Imagine a densely populated Japan, where every piece of land is worth its weight in gold. And here on this territory are places where no human foot has set foot for hundreds of years. These places are called kofuny.
Kofun is an ancient burial place of the emperors, translated from Japanese as a mound. The classic kofun has the shape of a keyhole, around which a moat filled with water is dug, and sometimes even two.
- Japanese kofun originates from the ancient burial sites of China . Megalithic burials, such as Ishibutai-kofun, also bear the name kofun. In the narrow sense, kofun is a burial of a partially elongated shape, common in Japan between the 2nd half of the third century BC and the first half of the seventh century AD. From this term comes the name of the Kofun period (300-538), which is part of the Yamato period in the history of Japan.
- There is an entrance, a gate, a bridge. All this is closed and visiting is prohibited by Japanese traditions.
- These islands have untouched nature, plants and animals that can not be found anywhere else. For example, Tanuki-Japanese raccoon dogs that sometimes come out of the island and scare the residents of the nearest residential areas.
- The largest kofun Nintokure is located near Osaka, its length is approximately 486 meters, width-305 meters, height-33 meters, and area-464,124 square meters. It is the burial place of Emperor Nintoku, who died in the 4th century AD.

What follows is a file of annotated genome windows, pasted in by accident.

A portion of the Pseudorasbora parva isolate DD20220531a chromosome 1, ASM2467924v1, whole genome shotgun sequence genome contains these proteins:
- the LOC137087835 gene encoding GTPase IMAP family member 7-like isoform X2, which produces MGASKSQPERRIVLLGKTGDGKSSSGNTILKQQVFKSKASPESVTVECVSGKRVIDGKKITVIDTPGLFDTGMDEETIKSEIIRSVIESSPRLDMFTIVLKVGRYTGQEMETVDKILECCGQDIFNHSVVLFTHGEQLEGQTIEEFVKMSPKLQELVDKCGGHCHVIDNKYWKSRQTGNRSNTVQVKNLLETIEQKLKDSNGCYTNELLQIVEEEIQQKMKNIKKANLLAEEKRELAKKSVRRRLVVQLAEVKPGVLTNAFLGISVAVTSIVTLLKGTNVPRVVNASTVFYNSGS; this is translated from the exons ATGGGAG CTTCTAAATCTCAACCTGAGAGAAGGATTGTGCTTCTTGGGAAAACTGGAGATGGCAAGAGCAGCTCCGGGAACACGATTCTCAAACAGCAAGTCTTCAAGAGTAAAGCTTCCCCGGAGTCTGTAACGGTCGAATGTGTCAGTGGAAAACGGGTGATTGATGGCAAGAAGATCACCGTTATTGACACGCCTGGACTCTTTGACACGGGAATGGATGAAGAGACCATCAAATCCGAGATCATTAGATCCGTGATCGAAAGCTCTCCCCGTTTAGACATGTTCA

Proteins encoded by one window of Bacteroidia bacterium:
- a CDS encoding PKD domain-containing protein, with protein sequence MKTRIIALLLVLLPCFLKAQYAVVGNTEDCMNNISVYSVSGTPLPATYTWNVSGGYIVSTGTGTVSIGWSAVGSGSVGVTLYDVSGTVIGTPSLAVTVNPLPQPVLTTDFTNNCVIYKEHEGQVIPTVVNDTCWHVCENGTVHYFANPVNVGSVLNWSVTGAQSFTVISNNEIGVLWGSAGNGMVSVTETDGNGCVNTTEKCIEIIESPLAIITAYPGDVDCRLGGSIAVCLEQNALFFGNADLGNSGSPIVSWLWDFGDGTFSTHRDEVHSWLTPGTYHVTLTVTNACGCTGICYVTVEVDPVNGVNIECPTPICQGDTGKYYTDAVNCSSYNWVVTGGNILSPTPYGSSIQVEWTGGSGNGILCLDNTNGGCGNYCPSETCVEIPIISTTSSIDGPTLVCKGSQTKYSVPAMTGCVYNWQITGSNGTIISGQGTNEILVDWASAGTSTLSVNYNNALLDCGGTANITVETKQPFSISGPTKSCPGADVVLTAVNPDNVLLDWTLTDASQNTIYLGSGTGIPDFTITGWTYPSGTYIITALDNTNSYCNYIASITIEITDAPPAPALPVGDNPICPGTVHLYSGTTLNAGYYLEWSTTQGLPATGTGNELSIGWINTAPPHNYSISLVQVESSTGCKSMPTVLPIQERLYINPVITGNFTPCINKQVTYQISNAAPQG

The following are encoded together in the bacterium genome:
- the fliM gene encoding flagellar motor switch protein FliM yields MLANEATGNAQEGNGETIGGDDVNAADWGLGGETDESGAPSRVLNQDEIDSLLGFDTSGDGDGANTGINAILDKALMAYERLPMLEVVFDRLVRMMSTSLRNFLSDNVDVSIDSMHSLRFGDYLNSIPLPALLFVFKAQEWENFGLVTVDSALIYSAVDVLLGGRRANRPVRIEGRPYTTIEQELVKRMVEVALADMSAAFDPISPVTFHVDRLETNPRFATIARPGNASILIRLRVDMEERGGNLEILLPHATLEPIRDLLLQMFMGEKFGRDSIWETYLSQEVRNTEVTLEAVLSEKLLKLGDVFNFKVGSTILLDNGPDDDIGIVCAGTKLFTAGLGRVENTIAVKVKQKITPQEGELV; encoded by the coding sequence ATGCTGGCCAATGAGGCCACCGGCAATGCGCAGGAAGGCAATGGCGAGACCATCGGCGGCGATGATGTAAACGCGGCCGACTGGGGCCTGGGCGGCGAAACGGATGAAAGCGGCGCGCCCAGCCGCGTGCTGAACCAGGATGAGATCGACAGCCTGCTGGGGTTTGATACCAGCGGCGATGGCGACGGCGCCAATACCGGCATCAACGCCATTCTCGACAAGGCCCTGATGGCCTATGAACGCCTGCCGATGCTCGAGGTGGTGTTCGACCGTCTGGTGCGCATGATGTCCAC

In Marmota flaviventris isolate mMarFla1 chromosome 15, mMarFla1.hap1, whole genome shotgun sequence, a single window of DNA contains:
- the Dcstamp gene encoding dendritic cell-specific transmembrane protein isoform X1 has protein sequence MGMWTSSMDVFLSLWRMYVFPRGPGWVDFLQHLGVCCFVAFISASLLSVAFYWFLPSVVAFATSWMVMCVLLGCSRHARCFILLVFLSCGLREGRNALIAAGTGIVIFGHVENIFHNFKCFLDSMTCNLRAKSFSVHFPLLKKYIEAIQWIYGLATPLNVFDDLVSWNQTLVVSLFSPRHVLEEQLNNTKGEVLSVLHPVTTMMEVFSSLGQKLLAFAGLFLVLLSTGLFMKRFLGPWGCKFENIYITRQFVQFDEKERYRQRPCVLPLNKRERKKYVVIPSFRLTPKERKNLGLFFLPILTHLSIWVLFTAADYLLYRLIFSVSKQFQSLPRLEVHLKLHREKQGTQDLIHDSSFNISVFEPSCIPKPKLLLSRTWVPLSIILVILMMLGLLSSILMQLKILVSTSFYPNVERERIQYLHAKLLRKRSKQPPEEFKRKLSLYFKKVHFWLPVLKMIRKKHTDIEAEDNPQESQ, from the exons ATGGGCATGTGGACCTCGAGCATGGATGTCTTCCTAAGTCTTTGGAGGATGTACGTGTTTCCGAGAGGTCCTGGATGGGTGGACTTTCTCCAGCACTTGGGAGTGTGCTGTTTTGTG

- This is the Inariyama mound (5th century AD) The structure has a characteristic keyhole shape. The total length of the mound is 120 meters.
- By the end of March 2001, 161,560 kofun tombs had been discovered in Japan, with the largest number in Hyogo, Chiba, Tottori, Fukuoka, and Kyoto prefectures.
- The burial mounds at kofun can be of various shapes. The most ancient of them are semicircular, there are also rectangular and square ones; the most common ones are in the form of a key hole.
- In the latter, the burial chamber is located in a round” hole “of the key, the expanding “beard” is oriented to the south or east.
- The mounds are divided into segments, the so-called “steps”, going from the base of the kofun to the top of the hill. Kofun in 1-2 steps usually belonged to representatives of the local aristocracy, starting from the 3rd steps, the imperial kofun was already built. The tomb of Emperor Nintoku has 7 steps.
- The Imperial kofun remains unexplored to this day, as in Japan they are considered not as cultural monuments, but as private graves.
- Minor scientific works are allowed to be carried out only during restoration work.
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